Corbin From United States of America, joined Mar 2001, 135 posts, RR: 0 Posted (11 years 4 months 3 days 16 hours ago) and read 13377 times:
I have a quick question. I have been watching the following flight for the past few days, and almost every day the flight is "delayed due to air traffic control constraints" according to the NWA web site. I will be taking this flight in a few weeks and I have a very tight connection in MSP, and I was just wondering if anyone knew what Delayed due to air traffic control constraints means?
The flight is NW2922 GFK-MSP.
Thanks for your help and Happy Thanksgiving!
In life you are either a passenger or a pilot. The choice is yours!
GroundStop From United States of America, joined Jun 2003, 611 posts, RR: 6
Reply 3, posted (11 years 4 months 3 days 14 hours ago) and read 13264 times:
I have the answer for ya. MSP has been going on to a Ground Delay Program every afternoon for the past 4 or 5 days. The reason being "Terminal Volume." Simply put, too many airplanes at one time. It only affects those ATC zones immediately surrounding MSP as well as the adjacent Canadian zones. Thus, your flight from GFK will receive a "Wheels-Up" time from ATC along with all the other aircraft so as to moderate the flow of arrivals into MSP. Another term for this as 777Contrail mentioned is Flow Control. An easy way to see if MSP is on a delay program is to check the FAA website.
Atcboy73 From United States of America, joined Sep 2001, 1100 posts, RR: 2
Reply 4, posted (11 years 4 months 3 days 5 hours ago) and read 13234 times:
As an air traffic controller its always nice to see that there are others outside of the profession that understand the systems limitations.
I personally believe there is no such thing as an ATC delays. There are the "this airline over schedules this airport at this time delay" and then there is the "nimby doesn't want another runway even though jets are quieter than they ever have been delay."
Just trying to be a little funny.
But really now.
Think about it like this Corbin.
It can be kinda complicated but Ill try to make it easy.
Think of all the cities that have service to MSP from the West, such as DEN, SLC, SFO, SEA and GEG just to name a few. The airline wants them all to come into MSP as close as possible so that connections can be made in a decent amount of time and then they can depart on to an east coast city. Maybe as far away as two or three Center sectors to the west of MSP start setting up the sequence because all of these arrivals will have to enter one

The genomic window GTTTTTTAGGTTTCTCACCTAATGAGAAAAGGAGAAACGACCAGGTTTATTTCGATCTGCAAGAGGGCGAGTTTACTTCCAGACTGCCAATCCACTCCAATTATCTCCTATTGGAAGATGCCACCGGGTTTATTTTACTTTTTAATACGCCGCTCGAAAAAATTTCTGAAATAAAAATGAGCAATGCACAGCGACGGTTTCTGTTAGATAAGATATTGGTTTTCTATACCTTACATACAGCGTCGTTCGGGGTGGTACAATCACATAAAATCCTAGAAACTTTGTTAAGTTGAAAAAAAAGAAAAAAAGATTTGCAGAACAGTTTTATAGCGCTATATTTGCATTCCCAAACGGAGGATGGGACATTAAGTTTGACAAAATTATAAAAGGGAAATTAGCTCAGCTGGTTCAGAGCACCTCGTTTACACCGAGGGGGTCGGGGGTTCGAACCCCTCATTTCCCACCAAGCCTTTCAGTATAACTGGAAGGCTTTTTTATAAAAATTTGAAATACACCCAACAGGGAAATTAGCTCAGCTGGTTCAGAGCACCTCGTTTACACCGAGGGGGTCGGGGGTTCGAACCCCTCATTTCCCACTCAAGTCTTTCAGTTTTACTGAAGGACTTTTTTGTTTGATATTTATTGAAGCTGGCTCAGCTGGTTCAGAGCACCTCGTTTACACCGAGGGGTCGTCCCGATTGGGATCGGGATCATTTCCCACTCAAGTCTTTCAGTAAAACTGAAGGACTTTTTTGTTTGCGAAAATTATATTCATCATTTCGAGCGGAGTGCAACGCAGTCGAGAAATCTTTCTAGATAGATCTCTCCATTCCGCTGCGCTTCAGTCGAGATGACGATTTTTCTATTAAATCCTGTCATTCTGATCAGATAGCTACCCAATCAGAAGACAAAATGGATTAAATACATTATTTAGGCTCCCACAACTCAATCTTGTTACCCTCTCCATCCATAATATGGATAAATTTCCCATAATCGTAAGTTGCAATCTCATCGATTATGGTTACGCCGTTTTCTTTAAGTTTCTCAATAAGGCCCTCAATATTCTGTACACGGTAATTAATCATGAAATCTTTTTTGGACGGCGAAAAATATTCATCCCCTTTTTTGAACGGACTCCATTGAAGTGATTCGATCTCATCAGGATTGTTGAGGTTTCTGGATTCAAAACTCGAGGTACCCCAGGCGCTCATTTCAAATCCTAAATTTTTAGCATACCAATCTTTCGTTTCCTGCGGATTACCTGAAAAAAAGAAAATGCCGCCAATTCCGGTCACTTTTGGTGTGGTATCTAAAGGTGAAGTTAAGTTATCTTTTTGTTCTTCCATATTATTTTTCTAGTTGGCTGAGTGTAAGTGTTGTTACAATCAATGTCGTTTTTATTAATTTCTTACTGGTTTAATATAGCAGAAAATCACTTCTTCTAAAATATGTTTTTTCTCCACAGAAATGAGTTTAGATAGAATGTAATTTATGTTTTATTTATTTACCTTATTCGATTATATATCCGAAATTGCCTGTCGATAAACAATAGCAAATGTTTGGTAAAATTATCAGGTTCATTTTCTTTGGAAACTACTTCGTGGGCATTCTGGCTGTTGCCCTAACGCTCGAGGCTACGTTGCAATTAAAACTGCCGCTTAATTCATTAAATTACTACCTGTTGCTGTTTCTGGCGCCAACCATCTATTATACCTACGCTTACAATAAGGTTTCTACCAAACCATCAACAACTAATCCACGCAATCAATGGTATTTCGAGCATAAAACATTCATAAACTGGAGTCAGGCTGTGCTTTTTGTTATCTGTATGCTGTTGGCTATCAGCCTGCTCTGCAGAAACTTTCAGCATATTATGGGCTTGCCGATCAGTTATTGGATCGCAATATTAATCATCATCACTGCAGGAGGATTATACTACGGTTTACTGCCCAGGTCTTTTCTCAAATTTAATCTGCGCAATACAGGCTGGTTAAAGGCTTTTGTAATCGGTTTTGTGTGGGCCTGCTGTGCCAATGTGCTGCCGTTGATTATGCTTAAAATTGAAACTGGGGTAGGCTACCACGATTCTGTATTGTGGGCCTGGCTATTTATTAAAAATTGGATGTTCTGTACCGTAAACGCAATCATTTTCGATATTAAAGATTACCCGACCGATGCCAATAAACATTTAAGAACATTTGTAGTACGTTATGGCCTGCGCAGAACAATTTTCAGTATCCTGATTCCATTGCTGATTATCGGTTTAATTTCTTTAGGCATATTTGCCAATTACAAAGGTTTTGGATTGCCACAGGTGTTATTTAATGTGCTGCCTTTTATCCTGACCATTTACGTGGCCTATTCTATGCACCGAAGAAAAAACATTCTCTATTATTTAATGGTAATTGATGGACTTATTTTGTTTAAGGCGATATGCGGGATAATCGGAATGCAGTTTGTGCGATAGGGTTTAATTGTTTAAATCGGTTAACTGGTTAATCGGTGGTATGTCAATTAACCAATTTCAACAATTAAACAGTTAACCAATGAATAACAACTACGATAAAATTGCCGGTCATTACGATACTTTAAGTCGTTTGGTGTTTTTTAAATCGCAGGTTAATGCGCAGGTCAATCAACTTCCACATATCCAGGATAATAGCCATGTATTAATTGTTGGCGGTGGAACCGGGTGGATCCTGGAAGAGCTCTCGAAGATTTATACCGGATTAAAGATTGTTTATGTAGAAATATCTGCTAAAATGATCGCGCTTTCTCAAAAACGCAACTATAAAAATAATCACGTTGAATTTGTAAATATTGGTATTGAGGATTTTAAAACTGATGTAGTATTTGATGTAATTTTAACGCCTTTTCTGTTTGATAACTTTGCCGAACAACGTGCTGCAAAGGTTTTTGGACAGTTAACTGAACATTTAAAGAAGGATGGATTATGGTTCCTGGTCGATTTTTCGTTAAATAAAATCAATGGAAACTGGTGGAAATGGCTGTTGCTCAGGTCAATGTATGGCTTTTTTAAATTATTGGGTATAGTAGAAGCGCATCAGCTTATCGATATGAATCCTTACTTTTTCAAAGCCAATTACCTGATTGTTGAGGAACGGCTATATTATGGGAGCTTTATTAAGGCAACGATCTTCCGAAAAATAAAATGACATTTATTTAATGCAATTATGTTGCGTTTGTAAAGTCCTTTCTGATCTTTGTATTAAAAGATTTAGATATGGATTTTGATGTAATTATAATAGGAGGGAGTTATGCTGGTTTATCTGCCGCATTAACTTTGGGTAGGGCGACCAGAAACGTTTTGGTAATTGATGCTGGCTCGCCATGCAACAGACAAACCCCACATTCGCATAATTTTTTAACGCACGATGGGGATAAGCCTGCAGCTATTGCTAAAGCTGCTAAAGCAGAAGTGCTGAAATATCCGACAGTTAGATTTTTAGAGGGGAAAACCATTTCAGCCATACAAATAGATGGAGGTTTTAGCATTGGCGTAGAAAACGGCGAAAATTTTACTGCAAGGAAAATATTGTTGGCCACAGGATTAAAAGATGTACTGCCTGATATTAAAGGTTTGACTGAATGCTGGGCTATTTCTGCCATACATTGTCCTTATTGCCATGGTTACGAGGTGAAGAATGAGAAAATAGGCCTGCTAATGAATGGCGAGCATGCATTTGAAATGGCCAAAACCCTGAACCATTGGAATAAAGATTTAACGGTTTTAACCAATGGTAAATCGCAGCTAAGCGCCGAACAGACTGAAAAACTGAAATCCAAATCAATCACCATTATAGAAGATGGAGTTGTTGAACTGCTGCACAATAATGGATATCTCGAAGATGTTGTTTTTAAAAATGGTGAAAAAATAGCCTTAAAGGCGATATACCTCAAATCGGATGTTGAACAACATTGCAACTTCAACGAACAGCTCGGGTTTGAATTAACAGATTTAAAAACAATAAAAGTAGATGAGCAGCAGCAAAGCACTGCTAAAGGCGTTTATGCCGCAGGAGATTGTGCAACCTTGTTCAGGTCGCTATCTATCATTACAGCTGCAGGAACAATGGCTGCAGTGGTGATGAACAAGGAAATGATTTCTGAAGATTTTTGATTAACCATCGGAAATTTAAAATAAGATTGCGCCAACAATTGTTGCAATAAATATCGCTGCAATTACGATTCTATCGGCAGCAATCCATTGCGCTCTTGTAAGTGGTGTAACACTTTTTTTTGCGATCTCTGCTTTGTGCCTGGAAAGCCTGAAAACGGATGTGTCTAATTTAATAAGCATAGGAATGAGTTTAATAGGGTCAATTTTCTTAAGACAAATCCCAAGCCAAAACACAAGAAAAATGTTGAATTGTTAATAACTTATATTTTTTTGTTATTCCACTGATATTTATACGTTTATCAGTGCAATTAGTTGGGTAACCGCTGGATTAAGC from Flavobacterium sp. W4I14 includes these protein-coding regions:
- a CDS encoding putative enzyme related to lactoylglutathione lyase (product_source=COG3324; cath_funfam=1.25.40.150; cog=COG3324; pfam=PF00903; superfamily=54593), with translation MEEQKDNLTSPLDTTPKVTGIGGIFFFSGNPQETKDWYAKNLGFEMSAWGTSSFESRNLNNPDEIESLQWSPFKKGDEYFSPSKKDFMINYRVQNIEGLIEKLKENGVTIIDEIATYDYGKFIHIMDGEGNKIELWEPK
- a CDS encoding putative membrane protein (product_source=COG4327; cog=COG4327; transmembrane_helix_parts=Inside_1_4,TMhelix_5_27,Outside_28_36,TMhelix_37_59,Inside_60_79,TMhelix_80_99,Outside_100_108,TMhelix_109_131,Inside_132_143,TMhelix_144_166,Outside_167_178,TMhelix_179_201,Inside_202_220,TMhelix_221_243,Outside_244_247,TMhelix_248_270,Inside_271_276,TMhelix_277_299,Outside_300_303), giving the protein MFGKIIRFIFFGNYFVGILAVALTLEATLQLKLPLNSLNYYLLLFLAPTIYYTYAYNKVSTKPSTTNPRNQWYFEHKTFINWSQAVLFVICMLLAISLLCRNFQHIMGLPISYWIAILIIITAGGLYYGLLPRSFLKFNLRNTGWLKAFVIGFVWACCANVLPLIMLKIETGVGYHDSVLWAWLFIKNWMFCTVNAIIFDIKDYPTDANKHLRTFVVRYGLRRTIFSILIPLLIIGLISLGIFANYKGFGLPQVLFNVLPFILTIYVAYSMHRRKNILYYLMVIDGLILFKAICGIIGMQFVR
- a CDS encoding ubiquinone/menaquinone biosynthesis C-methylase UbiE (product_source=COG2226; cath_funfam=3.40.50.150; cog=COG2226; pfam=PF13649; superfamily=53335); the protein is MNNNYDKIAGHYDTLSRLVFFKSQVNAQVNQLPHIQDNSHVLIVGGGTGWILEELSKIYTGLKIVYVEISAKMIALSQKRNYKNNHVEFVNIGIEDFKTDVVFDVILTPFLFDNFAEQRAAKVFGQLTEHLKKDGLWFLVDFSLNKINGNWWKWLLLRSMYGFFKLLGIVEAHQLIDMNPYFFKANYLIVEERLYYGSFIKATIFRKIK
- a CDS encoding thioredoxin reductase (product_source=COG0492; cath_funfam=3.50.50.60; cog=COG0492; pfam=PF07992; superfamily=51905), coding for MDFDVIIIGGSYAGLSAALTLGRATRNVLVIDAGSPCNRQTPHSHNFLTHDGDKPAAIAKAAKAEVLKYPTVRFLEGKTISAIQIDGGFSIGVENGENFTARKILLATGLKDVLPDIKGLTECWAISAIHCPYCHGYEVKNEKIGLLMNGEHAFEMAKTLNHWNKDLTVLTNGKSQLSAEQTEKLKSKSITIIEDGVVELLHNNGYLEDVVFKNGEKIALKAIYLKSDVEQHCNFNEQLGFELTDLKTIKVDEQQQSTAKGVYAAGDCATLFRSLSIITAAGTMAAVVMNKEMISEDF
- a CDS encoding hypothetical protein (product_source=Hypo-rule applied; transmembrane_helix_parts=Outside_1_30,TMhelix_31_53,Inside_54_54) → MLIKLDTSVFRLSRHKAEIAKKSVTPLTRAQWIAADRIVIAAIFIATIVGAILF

of the four corners. See, most class B airspace is set up like a big box with arrivals coming in at the corners and departures to the flat surfaces of the box. This is probably the best way to set up airspace when you have a constant amount of traffic descending into and climbing out of a small area. Minneapolis center calls GFK (or it comes out on the departure strip information) and the instruction is to have flight # so and so wheels up at so and so time. GFK Tower has (I forget) something like 3 minutes before and 5 after that time to get the flight in the air. Why, because the sequence has already been established for the most part. Traffic Management (TMU) has coordinated with ATC and found or made a gap for your plane.
There is so much more to it than that.
I have observed center operations at the busiest center in the world (Cleveland Center) and was very surprised to see that the sequence for the southeast corner Chicago terminal area started over PIT. Its truly amazing to see 20 or 30 planes flying in a line, everyone doing 300kts and roughly the same (give or take a few thousand feet) altitude.
Corbin, I know delays can be frustrating and there is nothing more frustrating than telling a plane, sorry I cant let you go right now, though I know its really the best message I can pass along at the time.
Every profession has its lazy people but I can tell you this. Our Country should be very proud of its ATC system and the people that make it function everyday. When we have delays or FLOs its not because we are all on break. It really comes down to have many planes can you land at one time. There are thousands of air traffic controllers that have your safety at heart and want to see you get to your destination safely.
OPNLguy From , joined Dec 1969, posts, RR:
Reply 6, posted (11 years 4 months 2 days 23 hours ago) and read 13122 times: